71ii.by way of penalty for breach of the law of forfeiture in consequence of a breach of the law;

72iii.as an incident of a lease, tenancy, mortgage, charge, bill of sale, pledge or contract;

73iv.in the execution of judgments or orders of a court in proceedings for the determination of civil rights or obligations;

74v.in circumstances where it is reasonably necessary so to do because the property is in a dangerous state or injurious to the health of human beings, animals or plants;

75vi.in consequence of any law with respect to the limitation of actions or acquisitive prescription;

76vii.for so long only as may be necessary for the purposes of any examination, investigation, trial or inquiry or, in the case of land, the carrying out thereon—

77A.of work of soil conservation or of conservation of other natural resources; or

78B.of work relating to agricultural development or improvement which the owner or occupier of the land has been required, and has without reasonable excuse refused or failed, to carry out; or

79viii.pursuant to rights granted to any person to prospect for or mine minerals where the law in question makes reasonable provision for the payment of royalties and provides for adequate compensation for disturbance of surface rights, except so far as that provision or, as the case may be, the thing done under the authority thereof is shown not to be reasonably justifiable in a democratic society; or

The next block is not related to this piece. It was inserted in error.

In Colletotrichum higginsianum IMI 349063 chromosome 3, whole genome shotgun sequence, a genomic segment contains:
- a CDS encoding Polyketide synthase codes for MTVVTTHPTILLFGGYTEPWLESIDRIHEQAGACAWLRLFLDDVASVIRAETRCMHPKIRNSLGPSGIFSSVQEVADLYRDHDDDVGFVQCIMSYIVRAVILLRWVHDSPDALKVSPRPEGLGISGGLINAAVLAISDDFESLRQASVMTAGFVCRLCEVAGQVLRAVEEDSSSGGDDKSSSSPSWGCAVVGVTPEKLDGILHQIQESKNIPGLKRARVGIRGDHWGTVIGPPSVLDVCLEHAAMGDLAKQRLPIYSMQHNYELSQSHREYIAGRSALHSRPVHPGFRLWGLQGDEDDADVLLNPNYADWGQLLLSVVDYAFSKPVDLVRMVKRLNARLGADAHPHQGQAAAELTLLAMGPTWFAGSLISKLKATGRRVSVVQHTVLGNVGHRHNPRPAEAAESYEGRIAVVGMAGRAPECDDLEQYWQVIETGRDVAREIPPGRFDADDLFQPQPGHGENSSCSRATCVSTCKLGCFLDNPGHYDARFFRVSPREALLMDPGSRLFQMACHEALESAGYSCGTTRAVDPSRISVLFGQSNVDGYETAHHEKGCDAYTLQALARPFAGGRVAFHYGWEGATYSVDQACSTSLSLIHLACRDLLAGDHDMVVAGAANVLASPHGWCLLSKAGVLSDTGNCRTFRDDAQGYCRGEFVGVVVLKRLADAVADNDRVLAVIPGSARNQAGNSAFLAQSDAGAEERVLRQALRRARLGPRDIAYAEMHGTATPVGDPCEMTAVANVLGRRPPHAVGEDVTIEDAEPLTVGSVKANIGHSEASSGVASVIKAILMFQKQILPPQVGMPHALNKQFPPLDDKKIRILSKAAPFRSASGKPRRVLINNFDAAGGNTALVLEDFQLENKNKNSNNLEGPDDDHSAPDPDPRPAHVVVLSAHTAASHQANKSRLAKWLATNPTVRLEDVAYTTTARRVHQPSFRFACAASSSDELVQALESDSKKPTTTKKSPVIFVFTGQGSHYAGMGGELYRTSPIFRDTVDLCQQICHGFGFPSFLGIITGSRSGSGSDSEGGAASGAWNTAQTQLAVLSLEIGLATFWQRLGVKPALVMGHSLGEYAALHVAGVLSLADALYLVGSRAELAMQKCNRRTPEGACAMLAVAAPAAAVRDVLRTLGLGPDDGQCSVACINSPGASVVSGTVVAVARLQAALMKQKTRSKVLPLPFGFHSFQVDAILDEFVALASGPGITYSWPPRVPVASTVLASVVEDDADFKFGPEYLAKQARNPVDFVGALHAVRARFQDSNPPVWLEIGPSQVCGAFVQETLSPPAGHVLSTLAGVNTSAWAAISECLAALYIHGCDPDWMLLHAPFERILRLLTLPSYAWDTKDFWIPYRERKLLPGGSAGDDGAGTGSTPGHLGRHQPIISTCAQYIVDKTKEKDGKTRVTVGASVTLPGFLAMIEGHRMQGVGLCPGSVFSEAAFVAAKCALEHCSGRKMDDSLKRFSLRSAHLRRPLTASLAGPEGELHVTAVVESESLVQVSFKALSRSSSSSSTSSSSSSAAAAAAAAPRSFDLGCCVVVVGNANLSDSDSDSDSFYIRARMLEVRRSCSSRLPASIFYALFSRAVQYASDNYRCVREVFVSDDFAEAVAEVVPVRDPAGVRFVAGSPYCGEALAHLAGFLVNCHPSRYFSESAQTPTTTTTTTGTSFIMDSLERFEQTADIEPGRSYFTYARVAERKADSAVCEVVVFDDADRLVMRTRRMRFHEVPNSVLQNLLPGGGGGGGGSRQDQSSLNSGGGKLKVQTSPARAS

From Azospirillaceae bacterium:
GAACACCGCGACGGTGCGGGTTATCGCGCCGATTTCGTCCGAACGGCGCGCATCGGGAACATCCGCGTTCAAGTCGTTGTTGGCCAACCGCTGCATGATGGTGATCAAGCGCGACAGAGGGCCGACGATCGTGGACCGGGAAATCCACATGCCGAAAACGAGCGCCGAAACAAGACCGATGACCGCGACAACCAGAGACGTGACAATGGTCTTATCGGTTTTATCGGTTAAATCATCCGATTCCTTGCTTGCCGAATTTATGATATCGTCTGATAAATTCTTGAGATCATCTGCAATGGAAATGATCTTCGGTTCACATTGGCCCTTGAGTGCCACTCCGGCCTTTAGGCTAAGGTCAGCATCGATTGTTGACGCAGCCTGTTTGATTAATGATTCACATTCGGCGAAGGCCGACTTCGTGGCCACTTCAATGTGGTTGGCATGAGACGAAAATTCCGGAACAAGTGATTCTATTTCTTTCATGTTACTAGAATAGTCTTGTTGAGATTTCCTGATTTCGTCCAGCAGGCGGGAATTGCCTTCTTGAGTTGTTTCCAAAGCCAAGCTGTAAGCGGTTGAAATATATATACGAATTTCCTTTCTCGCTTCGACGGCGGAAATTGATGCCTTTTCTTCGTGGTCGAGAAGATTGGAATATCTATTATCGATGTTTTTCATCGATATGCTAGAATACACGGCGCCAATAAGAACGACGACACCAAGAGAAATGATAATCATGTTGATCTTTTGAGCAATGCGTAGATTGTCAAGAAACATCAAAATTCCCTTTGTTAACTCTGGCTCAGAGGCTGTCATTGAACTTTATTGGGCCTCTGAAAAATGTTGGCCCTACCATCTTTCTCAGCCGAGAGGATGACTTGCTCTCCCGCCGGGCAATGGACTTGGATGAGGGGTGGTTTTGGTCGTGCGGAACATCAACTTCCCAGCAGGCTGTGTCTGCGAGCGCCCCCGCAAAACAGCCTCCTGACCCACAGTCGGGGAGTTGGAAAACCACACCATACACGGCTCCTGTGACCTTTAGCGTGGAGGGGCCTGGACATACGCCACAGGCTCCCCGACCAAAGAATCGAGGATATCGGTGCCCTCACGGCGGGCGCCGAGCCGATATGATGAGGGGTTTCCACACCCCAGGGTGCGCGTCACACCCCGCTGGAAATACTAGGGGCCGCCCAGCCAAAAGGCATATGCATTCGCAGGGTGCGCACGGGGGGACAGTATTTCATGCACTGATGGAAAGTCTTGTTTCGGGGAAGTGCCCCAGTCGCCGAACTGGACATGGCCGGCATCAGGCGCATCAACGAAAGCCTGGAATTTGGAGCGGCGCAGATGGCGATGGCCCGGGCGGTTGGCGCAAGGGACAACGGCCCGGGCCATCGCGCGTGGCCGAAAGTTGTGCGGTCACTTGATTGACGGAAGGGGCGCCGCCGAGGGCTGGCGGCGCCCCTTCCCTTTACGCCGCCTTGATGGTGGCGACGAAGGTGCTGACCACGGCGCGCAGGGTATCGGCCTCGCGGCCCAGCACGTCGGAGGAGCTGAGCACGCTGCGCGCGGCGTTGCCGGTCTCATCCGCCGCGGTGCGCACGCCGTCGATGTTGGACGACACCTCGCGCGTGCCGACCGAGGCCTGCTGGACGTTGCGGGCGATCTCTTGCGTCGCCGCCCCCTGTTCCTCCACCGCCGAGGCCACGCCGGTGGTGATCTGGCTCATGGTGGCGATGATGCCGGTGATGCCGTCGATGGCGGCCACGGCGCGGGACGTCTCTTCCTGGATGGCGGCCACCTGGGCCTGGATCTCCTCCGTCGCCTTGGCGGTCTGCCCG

80b.to the extent that the law in question makes provision for the taking of possession or acquisition of—

81i.enemy property;

82ii.property of a deceased person, a person of unsound mind, a person who has not attained the age of eighteen years or a person who is absent from Kiribati, for the purpose of its administration for the benefit of the persons entitled to the beneficial interest therein;

83iii.property of a person declared to be insolvent or a body corporate in liquidation, for the purpose of its administration for the benefit of the creditors of the insolvent or body corporate and, subject thereto, for the benefit of other persons entitled to the beneficial interest in the property; or

84iv.property subject to a trust, for the purpose of vesting the property in persons appointed as trustees under the instrument creating the trust or by a court or, by order of a court, for the purpose of giving effect to the trust.